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Reverend Peyton's Big Damn Band - Peyton On Patton (2011)

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The Reverend Peyton's Big Damn Band's Peyton On Patton

The Reverend Peyton's Big Damn Band's Peyton On Patton

Photo courtesy Side One Dummy Records

Blues tribute albums are risky business. On one end of the spectrum, an artist can go wrong by hewing too close to the original renditions of the songs, thereby making their own versions irrelevant. On the other, they can veer too far afield of the source material in an attempt for freshness, and end up sounding disrespectful. It's a fine line the careful performer must walk to create a tribute disc that finds the right balance.

Charley Patton, of course, was the pioneering Delta bluesman who was the music's first real "star." From the mid-1920s through his death in 1934, Patton was a popular attraction at juke joints and a massive success on record, eventually coming to influence a whole generation of blues artists in the Delta and beyond. His recordings predated Robert Johnson's by the better part of a decade, and it's a fair assumption that little of today's blues would sound the way it does if Patton hadn't existed. His loud, boisterous performances paved the way for everyone from Son House to Howlin' Wolf.

Reverend Peyton's Peyton On Patton

Reverend Peyton and his Big Damn Band are a threesome from Indiana centered around the ragged guitar and deep-throated vocals of Josh Peyton. The group has slowly and steadily built up a following during the past decade, performing at venues ranging from blues festivals to the Warped Tour and releasing a series of increasingly popular albums, such as 2008's The Whole Fam Damnily and 2010's The Wages. Now, Peyton has issued an album of songs originated by Patton, who he describes as his musical hero. Recorded in a single day, Peyton on Patton mostly features just Peyton and his guitar. Wife Breezy Peyton and percussionist Aaron Persinger, both vital to the Big Damn Band's live shows, are relegated to a couple tracks each.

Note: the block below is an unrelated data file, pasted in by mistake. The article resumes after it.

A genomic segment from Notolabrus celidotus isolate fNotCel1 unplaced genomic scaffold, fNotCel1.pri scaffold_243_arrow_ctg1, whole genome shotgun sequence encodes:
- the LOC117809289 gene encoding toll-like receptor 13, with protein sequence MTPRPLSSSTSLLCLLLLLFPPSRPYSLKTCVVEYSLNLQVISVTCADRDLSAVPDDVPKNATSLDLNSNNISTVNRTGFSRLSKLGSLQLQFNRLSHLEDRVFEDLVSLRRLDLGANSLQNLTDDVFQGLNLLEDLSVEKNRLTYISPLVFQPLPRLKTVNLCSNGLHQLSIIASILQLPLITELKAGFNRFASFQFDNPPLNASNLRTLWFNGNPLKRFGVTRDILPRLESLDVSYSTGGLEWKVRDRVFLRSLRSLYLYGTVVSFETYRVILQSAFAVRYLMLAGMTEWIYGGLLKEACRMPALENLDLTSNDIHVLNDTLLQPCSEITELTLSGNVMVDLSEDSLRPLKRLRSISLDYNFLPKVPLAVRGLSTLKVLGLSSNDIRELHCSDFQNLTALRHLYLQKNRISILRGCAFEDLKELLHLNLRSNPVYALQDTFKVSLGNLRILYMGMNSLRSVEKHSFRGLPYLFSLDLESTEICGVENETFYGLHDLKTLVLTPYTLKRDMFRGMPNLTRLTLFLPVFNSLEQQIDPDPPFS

Peyton manages to tread the line between imitation and experimentalism well. His gruff, husky holler is particularly well suited to Patton's material; he does indeed, true to his stage name, sound like a singing preacher, a factor that works in favor of the several religious-themed songs he covers here. While not many people can match Patton's dexterity on guitar, Peyton's pinprick slide guitar and percussive finger-picking do the job quite well across the album's 13 tracks.

Some Of These Days I'll Be Gone

The disc is framed by three drastically different versions of a single Charley Patton song: "Some Of These Days I'll Be Gone." The first is a straightforward reading on acoustic guitar; the second, on banjo, speeds along like a freight train out of control, aided by Persinger, who provides percussion on a 100-year-old tobacco barrel; and the third features Peyton's intricate slide work. In less able hands, this could come across as overkill, but Peyton makes it work. It helps that each version – and indeed, nearly every track on the album – runs barely two minutes in length.

"Mississippi Boweavil Blues" features more slide guitar, with a dissonant little lick at the end of each melodic line upping the musical interest. "Elder Greene Blues" recalls the gently rolling rhythms of Mississippi John Hurt, with Breezy on harmony vocals adding color to what might otherwise be a rather monochromatic recording. "Tom Rushen Blues" is a 12-bar piece whose strong vocal hook consists of Peyton drawing out the final vowels in each lyrical line. And "A Spoonful Blues" is a lightning-speed two-chord stomp that's over in a minute and a half.

Of the religion-themed songs, "Prayer of Death Pt. 1" and "You're Gonna Need Someone When You Come to Die" are the most powerful. The former opens with a hymnlike instrumental melody on bottleneck guitar before transforming into a complex finger-picking pattern. The latter breaks in the middle for a spoken-word evangelical sermon, the Reverend spitting out words like his mouth's on fire. It's an utterly transfixing moment.

Ken's Bottom Line

The album doesn't overstay its welcome; it runs barely 30 minutes from start to finish. The songs fly by in a flash, making sure that the listener's attention doesn't wander. It's a technique that Patton himself would likely have approved of: If anything, the Delta bluesman knew a thing or two about keeping his audience entertained. Peyton on Patton is a fine, fitting tribute to one of the blues' most crucial figures – a true American original. (Side One Dummy Records, released August 9, 2011)

Guide Disclosure: A review copy of this CD, DVD, or book was provided by the record label, publisher, or publicist. For more information, please see our Ethics Policy.

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